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When can prescription drugs lead to criminal charges?

Taking another person's prescription medication might seem like a good idea when you have something wrong and can't make it to the doctor right then. Deciding to do this can lead to criminal charges for you and the person who provides you with the medications. Unfortunately, this is a difficult situation to find yourself in.

State and federal laws dictate who is allowed to take prescription drugs. Pharmacies are only allowed to give out these medications to individuals who have a script from a doctor. The containers note that they can't be given to a person who isn't named on the label.

Why are prescriptions tightly regulated?

Prescriptions aren't suitable for anyone to take. Instead, the doctor who prescribes them has to consider what dosage is appropriate, and they must determine if there may be contraindications. Because these medications come with risks if they aren't used properly, they are highly regulated. Some prescriptions are on the schedule of controlled substances, which means they are more highly regulated than others.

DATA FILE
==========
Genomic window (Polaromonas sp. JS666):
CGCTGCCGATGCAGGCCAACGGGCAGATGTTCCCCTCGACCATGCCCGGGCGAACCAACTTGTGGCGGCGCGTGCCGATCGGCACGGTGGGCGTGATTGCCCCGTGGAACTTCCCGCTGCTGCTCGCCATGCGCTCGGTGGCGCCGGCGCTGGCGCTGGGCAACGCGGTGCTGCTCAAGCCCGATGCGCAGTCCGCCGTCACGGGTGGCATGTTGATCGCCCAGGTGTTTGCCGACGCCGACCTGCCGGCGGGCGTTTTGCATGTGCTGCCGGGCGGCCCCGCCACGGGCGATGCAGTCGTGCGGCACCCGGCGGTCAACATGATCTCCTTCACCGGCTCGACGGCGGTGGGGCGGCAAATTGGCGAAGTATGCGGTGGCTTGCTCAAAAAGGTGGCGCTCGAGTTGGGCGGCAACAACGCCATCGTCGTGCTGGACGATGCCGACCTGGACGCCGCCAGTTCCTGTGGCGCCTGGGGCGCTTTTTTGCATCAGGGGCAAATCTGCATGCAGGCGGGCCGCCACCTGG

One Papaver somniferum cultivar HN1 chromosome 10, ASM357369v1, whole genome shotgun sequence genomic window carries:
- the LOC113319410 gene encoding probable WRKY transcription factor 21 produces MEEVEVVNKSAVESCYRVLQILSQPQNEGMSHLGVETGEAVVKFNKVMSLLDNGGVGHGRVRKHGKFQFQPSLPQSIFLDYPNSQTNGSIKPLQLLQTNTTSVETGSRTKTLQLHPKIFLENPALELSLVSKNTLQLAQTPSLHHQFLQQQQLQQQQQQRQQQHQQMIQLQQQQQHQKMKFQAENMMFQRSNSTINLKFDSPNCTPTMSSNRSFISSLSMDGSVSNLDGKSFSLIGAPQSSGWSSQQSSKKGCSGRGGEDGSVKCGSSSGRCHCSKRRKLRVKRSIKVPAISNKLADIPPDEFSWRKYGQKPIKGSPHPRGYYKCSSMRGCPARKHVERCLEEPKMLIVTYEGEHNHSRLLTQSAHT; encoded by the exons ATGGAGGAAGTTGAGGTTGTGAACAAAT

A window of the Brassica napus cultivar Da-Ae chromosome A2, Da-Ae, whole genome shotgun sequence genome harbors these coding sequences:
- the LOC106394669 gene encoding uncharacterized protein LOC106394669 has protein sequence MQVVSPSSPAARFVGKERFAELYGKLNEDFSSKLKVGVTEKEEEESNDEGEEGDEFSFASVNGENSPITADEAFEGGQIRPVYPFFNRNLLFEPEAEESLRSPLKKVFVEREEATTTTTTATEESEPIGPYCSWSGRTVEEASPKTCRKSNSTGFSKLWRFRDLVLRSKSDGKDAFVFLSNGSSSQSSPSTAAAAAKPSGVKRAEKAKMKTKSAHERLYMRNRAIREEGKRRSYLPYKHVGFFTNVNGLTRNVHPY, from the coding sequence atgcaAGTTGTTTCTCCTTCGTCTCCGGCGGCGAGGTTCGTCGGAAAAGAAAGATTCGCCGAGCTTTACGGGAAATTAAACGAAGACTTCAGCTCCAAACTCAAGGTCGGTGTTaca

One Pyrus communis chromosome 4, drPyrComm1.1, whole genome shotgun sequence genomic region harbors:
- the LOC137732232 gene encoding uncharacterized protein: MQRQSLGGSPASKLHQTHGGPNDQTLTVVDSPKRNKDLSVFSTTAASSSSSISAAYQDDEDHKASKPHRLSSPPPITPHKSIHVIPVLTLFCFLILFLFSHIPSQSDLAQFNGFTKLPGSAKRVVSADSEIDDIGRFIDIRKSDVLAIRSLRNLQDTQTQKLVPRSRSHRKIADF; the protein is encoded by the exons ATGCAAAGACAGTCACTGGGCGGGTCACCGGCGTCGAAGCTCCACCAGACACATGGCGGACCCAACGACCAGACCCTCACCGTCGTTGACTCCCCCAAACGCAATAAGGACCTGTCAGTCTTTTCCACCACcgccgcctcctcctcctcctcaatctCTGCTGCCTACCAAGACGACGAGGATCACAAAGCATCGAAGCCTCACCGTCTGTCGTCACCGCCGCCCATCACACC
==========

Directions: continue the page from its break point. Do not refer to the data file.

Your body might not react suitably to a prescription. Taking too much of some medications, such as Xanax, oxycontin or sleeping pills could have fatal results. By adjusting the dosage according to your age, weight, height and other factors, doctors can minimize the chance of this happening.

Why are criminal charges placed against individuals with other people's prescriptions?

It is illegal to buy, sell, give away or accept prescriptions. Police officers have great discretion when it comes to how they handle prescription drug matters. For example, they might not arrest a parent who has a prescription bottle of Ritalin for their child, but they may charge another adult. Typically, they will arrest a person who has a controlled substance that doesn't belong to them.

Prescription medications must be transported in the container with the pharmacy label on it. You can face charges if you have pills in your pocket that aren't in a bottle. Some officers might allow you to show that you do have a valid prescription, but this is handled according to department protocol.

Offering a defense to prescription drug charges can be challenging. You have to look at all the circumstances related to the incident so you can determine where to place your focus. In some cases, such as when addiction is at the heart of the case, alternative programs like drug court, might be a viable option to consider.

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